Indians go all in with Ubaldo Jimenez acquisition

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After selling off CC Sabathia and Cliff Lee in recent years, the Indians actually went out and got an ace this time, trading LHP Drew Pomeranz, RHP Alex White, 1B Matt McBride and RHP Joe Gardner for Colorado’s Ubaldo Jimenez.

The deal certainly carries some risk.  Jimenez was the game’s best pitcher during the first half of last season, but including tonight’s bizarre one-inning cameo, he’s 10-16 with a 4.18 ERA since.  It’s not all bad: he entered Saturday with a 116/47 K/BB ratio and a modest 10 homers allowed in 122 innings this season.  But the drop in his velocity is scary.  His fastball, which was as potent as any starting pitcher’s in the league last season, is down about 3 mph this year.

And in return for Jimenez’s services through 2013, the Indians are giving up the two best pitching prospects they’ve developed in years.  Pomeranz, the fifth overall pick in the 2010 draft, had a 1.98 ERA and a 112/38 K/BB ratio in 91 innings between high-A Kinston and Double-A Akron this season.  He has definite No. 2 starter potential with his low-90s fastball and hard curve.

White, the 15th overall selection in 2009, had a 1.90 ERA and a 28/5 K/BB ratio in 23 2/3 innings for Triple-A Columbus and a 3.60 ERA in three starts for the Indians before going down with a finger injury.  He’s healthy again now, but the Indians were planning on letting him spend the rest of the season as a reliever rather than try to stretch him back out as a starter.  His ceiling isn’t much lower than Pomeranz’s, though he probably is the weaker bet to stay healthy.

McBride is the third known prospect in the deal, but it wouldn’t be a surprise if the PTBN turns out to be a superior property.  McBride hit .297/.359/.535 in Double-A this season, but he’s already 26 years old.  While he might serve as a stopgap if Todd Helton gets hurt next year, he shouldn’t ever be a candidate to supplant the potential Hall of Famer.

What should make the Indians especially nervous is that the Rockies traded Jimenez even though he had more value to them than to any other team.  His 2014 contract option at the bargain rate of $8 million can be voided by Jimenez now that he has been traded.  So, while the Rockies had him at $18 million for 2012-14, the Indians will get him for $10 million for 2012-2013.

It’s nice to see the Indians rewarding their fans by making every effort to take what appears to be a very winnable AL Central.  They had already acquired Kosuke Fukudome, and all indications are that Ryan Ludwick will be acquired Sunday.  Still, this has the potential to really come back and bite them.  In general, even the best pitching prospects are no more than 50-50 bets to go on to fine major league careers.  But if Jimenez’s velocity dips further, the Indians may be wishing they had their two big-time arms back by the middle of next season.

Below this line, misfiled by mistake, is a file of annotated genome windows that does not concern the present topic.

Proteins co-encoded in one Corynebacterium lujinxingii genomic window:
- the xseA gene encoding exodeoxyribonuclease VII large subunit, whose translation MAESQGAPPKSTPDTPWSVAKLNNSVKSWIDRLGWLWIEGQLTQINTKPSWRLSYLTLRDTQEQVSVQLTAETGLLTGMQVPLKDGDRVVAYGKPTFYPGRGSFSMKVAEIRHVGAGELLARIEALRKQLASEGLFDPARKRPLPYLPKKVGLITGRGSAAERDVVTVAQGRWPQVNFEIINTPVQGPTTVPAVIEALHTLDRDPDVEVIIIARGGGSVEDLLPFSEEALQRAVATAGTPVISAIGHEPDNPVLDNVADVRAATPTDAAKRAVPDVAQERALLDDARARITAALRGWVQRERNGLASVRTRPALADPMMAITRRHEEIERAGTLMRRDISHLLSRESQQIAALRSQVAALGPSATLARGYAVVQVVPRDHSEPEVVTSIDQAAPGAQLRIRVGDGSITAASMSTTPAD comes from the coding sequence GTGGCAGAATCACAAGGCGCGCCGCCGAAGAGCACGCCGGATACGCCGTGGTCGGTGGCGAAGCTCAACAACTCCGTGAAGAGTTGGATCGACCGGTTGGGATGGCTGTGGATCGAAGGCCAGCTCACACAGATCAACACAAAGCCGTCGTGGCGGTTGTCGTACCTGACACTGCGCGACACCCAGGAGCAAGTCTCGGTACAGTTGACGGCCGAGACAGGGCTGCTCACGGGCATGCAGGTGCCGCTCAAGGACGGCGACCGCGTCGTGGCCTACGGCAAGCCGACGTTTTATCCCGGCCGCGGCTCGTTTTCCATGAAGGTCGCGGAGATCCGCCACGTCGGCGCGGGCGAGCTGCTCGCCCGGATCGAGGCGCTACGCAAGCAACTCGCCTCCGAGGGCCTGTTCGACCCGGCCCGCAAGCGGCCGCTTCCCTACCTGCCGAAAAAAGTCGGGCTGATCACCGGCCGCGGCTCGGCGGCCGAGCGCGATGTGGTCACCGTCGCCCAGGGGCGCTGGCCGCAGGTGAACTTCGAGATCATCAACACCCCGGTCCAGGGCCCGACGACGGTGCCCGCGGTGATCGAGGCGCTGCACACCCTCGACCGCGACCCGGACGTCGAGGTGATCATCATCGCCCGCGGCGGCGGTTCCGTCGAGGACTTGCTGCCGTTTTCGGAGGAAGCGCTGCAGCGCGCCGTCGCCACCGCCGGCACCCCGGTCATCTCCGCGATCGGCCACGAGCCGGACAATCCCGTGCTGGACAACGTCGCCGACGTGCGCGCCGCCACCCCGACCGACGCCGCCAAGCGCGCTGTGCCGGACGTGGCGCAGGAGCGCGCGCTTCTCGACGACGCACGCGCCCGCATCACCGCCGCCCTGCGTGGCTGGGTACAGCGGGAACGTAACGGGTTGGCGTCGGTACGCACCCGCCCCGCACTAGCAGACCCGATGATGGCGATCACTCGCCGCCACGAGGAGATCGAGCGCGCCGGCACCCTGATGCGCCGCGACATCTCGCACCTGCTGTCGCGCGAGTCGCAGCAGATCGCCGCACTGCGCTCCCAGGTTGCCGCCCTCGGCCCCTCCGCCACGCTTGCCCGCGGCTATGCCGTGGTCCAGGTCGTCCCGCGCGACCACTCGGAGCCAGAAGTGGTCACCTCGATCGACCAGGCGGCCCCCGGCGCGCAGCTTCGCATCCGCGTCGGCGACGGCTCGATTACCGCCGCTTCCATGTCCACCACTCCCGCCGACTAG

Javier Baez, D.J. LeMahieu have disagreement about sign-stealing

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Fellow second basemen Javier Baez of the Cubs and D.J. LeMahieu of the Rockies got into a disagreement in the top of the third inning of Sunday’s game at Coors Field over sign-stealing.

LeMahieu reached on a fielder’s choice ground out, then advanced to second base on Charlie Blackmon‘s single. While Nolan Arenado and Trevor Story were batting, Baez was concerned that LeMahieu was relaying the Cubs’ signs to his teammates. Baez decided to stand in front of LeMahieu to block any information he might have been giving to Arenado and Story. LeMahieu got irritated and the two jawed at each other for a bit. Umpires Vic Carapazza and Greg Gibson had to intervene to tell Baez to knock it off.

There has always been a back-and-forth with alleged sign-stealing. As long as teams aren’t using technology to steal signs, it’s fair game for players to relay information to their teammates about the opposing team’s signs. Last year, MLB determined the Red Sox went against the rules and used technology — an Apple watch in this case — to steal signs from the Yankees. Other teams in the past have been accused of using binoculars from the bullpen to steal signs. In this particular case with Baez and LeMahieu, there was no foul play going on, just Baez trying to make the Rockies cede what he perceived to be their slight competitive advantage.

The Cubs went on to beat the Rockies 9-7 on Sunday.